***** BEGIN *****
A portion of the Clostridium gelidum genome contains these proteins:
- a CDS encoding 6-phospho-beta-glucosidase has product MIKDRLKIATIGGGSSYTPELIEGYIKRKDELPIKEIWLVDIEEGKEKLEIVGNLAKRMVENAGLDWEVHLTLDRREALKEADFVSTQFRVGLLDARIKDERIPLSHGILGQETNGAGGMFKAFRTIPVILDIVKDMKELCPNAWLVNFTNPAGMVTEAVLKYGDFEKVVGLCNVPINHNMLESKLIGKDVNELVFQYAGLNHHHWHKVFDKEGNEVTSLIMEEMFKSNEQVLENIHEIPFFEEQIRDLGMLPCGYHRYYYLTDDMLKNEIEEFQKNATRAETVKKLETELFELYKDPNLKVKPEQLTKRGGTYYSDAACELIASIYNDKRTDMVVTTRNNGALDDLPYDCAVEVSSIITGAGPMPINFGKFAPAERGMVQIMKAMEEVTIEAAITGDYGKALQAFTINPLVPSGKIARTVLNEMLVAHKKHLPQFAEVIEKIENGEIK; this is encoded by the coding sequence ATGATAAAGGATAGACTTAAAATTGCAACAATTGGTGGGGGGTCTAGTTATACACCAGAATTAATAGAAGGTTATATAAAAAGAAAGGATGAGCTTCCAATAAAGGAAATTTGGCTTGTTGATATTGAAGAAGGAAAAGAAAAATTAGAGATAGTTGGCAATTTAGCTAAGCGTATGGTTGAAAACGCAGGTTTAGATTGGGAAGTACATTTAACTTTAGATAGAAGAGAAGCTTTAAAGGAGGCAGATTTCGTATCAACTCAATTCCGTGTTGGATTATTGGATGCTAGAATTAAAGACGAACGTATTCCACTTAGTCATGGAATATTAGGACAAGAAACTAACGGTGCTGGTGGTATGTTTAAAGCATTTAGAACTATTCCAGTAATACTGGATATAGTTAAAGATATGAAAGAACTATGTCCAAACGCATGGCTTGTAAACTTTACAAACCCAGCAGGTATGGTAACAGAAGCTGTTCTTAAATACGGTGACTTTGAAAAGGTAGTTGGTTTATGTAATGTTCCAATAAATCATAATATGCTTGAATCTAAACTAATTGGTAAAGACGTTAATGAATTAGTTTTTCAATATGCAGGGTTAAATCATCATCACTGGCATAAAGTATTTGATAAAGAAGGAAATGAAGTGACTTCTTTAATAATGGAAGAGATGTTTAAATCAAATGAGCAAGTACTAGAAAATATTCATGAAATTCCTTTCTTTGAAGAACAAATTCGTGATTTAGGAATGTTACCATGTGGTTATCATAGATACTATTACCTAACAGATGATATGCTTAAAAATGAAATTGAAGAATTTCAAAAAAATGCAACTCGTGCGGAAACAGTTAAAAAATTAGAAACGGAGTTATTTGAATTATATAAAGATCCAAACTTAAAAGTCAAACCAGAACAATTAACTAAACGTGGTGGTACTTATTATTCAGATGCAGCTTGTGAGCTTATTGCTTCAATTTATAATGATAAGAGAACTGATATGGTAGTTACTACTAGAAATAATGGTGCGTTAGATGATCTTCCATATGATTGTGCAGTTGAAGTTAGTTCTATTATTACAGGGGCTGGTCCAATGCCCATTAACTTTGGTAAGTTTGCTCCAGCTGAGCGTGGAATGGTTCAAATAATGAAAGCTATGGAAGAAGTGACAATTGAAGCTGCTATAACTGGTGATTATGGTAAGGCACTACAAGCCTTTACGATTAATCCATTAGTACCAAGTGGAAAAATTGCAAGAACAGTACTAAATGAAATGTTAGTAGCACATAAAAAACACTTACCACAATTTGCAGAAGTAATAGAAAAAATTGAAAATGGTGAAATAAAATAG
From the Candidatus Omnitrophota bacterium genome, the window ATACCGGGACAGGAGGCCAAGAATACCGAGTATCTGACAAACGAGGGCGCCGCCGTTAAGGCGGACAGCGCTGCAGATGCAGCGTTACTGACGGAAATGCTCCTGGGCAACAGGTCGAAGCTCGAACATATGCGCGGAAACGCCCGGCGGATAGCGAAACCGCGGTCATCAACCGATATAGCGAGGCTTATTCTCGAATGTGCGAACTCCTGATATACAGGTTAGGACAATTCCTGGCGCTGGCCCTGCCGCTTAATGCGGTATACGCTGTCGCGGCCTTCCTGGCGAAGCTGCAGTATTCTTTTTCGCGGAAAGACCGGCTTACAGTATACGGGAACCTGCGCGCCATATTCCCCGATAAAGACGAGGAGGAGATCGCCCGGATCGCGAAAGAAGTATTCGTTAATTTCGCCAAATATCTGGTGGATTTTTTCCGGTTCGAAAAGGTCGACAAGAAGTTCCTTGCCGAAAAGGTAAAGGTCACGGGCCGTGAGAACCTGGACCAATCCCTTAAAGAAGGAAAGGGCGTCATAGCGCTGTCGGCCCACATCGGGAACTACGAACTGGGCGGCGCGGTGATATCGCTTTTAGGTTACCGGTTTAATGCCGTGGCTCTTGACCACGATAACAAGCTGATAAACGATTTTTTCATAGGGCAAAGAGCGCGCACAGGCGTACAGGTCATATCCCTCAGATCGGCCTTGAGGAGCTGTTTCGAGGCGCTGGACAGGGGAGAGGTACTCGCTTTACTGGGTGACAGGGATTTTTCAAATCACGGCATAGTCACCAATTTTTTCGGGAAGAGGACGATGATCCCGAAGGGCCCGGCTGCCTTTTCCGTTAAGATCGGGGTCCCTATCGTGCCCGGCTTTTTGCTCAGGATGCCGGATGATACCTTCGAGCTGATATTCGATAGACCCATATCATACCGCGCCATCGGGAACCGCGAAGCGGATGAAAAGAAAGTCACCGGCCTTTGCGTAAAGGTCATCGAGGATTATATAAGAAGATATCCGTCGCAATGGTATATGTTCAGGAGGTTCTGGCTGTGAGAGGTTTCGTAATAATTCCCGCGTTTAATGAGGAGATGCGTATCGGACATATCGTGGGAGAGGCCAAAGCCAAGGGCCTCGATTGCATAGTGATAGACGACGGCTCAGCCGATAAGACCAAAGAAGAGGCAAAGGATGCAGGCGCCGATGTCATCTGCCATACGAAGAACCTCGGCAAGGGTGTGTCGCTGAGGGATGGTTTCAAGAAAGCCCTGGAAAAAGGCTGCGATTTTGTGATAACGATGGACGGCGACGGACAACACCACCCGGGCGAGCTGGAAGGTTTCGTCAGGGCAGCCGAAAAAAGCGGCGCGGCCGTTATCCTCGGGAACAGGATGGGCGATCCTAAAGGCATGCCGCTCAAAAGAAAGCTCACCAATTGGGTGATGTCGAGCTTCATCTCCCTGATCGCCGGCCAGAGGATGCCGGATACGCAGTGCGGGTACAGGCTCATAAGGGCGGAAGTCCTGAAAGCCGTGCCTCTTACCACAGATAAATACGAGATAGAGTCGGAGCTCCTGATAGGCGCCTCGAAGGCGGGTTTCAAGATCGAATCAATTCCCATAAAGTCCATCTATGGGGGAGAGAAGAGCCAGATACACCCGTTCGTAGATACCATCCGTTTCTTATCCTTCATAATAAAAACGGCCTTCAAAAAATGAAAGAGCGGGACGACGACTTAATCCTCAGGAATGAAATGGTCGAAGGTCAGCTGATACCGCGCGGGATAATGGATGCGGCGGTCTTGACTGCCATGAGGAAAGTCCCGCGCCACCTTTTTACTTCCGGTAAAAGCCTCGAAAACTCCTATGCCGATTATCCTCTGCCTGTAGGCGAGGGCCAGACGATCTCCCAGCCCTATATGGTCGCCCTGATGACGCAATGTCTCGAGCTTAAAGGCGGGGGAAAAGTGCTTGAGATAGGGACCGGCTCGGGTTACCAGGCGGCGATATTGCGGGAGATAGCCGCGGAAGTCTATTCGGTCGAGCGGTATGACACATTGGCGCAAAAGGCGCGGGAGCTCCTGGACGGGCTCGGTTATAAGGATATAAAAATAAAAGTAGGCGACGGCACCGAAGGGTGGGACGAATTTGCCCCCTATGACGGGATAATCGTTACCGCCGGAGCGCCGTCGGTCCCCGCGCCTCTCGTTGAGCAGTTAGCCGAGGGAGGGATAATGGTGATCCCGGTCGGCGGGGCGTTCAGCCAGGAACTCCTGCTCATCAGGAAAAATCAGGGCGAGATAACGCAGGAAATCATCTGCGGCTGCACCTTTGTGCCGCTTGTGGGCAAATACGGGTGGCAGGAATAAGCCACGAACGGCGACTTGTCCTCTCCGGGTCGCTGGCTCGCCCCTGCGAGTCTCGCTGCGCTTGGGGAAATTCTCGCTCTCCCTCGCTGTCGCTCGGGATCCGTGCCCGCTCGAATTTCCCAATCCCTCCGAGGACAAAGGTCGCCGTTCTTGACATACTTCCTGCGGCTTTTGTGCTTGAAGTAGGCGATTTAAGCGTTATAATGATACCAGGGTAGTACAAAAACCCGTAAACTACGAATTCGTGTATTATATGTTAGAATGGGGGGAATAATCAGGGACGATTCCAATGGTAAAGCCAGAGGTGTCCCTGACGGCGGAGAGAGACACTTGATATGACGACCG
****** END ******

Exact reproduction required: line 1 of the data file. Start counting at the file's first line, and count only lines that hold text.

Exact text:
A portion of the Clostridium gelidum genome contains these proteins: